28
common charge levied against them was not merely that they held heterodox ideas but
that they acted contrary to fundamental moral principles, “wounding morality and
perverting righteousness (sangnyun p’aeŭi).”80 And, when King Chŭngjo agreed to
order their execution, the excuse he used was that they had behaved immorally, not that
they held non-canonical beliefs. It was their destruction of ancestral tablets in accordance
with their Catholic faith, more than their Catholic faith itself, which provided the grounds
for their beheading.81
If Yun had merely entertained Catholic ideas while continuing to follow Confucian
rules of morality and ritual, he might have escaped with no more than a severe warning
for dabbling in heterodoxy.82 However, he was not content to merely believe in
Catholicism. He was determined to practice it as well. Yun’s redefinition of orthodoxy,
grounding it in belief in God’s existence and obedience to God’s will rather than in the
cosmic network of appropriate interrelationships and interaction (i) which underlay
Confucian behavior and ritual, allowed Catholic theological doctrine to dictate his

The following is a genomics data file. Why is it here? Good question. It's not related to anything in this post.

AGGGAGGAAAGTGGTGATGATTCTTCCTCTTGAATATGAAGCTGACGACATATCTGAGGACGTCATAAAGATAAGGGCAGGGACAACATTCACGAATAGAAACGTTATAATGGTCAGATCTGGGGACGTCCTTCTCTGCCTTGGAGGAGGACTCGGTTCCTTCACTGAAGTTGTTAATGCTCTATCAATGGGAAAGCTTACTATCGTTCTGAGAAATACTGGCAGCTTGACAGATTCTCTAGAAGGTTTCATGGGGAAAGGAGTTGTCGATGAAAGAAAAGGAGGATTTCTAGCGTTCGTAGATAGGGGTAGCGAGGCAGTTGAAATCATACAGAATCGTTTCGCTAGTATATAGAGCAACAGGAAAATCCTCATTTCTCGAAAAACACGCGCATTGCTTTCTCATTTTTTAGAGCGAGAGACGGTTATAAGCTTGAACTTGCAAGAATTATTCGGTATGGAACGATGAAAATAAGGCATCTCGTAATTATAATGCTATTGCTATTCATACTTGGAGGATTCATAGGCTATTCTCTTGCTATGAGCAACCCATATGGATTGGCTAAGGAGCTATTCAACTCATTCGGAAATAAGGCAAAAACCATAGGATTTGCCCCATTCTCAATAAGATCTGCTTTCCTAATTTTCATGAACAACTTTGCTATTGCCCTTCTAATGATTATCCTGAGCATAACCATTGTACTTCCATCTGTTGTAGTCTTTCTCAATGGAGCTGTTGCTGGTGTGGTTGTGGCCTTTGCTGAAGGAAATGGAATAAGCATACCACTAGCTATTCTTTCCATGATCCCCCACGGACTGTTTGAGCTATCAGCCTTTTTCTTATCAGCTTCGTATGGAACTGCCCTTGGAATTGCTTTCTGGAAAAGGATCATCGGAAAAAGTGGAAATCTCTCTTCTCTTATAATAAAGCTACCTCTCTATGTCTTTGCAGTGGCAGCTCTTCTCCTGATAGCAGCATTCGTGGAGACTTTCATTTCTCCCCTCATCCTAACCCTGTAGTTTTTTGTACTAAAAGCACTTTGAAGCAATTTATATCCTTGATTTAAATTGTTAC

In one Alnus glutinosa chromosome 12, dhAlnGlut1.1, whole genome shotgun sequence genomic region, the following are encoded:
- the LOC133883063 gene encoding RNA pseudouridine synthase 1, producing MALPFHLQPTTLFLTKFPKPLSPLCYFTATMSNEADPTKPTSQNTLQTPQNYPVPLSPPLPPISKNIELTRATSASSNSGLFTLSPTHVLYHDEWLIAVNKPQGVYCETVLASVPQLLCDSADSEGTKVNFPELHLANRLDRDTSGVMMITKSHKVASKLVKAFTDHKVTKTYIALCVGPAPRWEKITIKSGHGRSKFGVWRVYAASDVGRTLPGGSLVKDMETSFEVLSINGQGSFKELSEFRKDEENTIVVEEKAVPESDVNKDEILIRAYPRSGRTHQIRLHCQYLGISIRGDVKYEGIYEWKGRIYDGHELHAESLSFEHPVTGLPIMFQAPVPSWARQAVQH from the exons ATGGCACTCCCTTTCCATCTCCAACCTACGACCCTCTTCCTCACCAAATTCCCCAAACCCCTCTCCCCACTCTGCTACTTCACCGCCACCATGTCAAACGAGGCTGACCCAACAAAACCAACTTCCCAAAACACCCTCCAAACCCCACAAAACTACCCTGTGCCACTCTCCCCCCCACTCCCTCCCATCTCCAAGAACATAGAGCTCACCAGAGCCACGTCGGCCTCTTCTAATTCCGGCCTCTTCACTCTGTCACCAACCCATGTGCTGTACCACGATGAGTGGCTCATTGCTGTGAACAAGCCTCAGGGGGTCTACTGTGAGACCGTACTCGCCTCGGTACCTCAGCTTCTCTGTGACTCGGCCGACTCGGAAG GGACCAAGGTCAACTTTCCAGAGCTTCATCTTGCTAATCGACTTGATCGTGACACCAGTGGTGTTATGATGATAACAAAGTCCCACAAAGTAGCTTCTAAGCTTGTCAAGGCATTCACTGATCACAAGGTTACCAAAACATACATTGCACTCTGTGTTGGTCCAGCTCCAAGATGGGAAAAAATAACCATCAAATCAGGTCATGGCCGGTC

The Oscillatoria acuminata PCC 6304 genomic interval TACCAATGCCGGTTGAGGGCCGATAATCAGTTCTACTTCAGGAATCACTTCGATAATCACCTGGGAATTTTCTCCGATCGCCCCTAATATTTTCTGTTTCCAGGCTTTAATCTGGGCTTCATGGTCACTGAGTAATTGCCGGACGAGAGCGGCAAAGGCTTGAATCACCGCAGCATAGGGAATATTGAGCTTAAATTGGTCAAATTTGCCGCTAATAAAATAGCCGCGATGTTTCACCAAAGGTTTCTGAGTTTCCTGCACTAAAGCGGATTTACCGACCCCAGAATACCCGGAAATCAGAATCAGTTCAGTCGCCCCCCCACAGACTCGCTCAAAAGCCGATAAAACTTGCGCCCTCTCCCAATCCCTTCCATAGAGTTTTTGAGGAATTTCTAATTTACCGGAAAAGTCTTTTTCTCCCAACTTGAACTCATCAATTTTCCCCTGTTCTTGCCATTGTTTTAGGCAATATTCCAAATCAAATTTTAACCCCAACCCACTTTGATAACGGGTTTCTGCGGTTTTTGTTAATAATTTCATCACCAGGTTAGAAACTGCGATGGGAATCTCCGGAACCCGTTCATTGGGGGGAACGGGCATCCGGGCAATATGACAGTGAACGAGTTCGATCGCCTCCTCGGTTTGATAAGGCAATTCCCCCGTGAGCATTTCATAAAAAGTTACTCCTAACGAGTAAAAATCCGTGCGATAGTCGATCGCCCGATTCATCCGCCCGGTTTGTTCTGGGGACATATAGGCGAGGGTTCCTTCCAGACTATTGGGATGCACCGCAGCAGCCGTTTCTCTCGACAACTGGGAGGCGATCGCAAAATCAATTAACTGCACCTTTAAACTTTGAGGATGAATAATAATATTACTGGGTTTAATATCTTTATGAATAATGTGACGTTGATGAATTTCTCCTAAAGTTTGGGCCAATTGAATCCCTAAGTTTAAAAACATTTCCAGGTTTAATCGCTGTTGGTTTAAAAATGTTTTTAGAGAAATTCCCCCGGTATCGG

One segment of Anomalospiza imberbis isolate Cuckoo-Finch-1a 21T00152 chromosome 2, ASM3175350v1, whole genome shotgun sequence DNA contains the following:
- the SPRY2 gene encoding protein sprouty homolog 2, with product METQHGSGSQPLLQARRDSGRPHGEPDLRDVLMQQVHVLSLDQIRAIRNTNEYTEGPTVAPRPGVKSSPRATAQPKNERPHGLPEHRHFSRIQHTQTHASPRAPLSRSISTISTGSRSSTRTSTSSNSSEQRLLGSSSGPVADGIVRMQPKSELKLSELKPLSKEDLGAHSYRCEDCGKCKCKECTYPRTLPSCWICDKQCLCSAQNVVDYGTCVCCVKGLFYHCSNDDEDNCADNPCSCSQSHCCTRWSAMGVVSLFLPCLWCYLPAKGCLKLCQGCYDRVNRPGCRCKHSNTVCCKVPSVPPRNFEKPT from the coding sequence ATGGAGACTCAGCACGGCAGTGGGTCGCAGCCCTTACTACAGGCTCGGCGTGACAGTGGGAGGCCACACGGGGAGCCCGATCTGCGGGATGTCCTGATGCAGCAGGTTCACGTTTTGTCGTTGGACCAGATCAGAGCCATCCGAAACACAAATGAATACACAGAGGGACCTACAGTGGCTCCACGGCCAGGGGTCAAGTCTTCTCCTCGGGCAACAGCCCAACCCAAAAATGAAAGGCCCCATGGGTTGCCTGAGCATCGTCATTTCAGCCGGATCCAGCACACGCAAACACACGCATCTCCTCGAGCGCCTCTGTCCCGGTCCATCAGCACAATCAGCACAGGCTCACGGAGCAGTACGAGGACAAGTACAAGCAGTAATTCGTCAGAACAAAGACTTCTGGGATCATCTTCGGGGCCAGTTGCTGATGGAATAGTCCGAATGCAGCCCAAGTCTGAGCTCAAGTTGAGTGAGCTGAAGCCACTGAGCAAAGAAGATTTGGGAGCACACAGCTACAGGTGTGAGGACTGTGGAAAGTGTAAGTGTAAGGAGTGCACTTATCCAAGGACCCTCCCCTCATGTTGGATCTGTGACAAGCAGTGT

behavior. His Catholic conception of orthodoxy thus became the framework for a
challenge to the very foundations of Neo-Confucian morality which could not be
overlooked. By rejecting the traditional subordination of religion to morality, Yun
brought on his own death sentence. He moved beyond idan, which could be tolerated,
into the much more dangerous realm of sahak (perverse teachings), which could not.83
On December 8, 1791, Paul Yun, together with James Kwŭn, was martyred for his
fidelity to his new Catholic faith. His belief that religious truths determined morality ,and
his denial that Confucian moral presuppositions determined what could and could not be
believed, cost him his life.84
Defining the New Orthodoxy
This fatal shift in not just the content but also the very definition and conception of
orthodoxy was probably introduced into Korea by Christian missionary publications
29
written by Jesuit priests in China. Ricci’s T'ien-chu shih-i was particularly influential in
converting Korean Confucians to the Catholic way of thinking.
In this basic introduction to the fundamentals of Catholic doctrine, Ricci, though
claiming that Catholicism was the fulfillment, not a rejection, of pristine Confucianism,
subtly attempted to shift the ground on which the debate over orthodoxy would take
place. Ricci ignored the important Confucian criterion of moral pragmatism and offered
instead the standard for orthodoxy that prevailed in the Europe of his day. Ricci argued
that men had to know what something was before they could decide how to relate to it,
which contrasts sharply with the Korean Neo-Confucian notion that relationships
determine what something is rather than the other way around. In practical terms, Ricci
taught that men had to decide whether God really existed, and precisely what sort of God
he was, before they could decide what moral principles to follow. Orthodoxy, including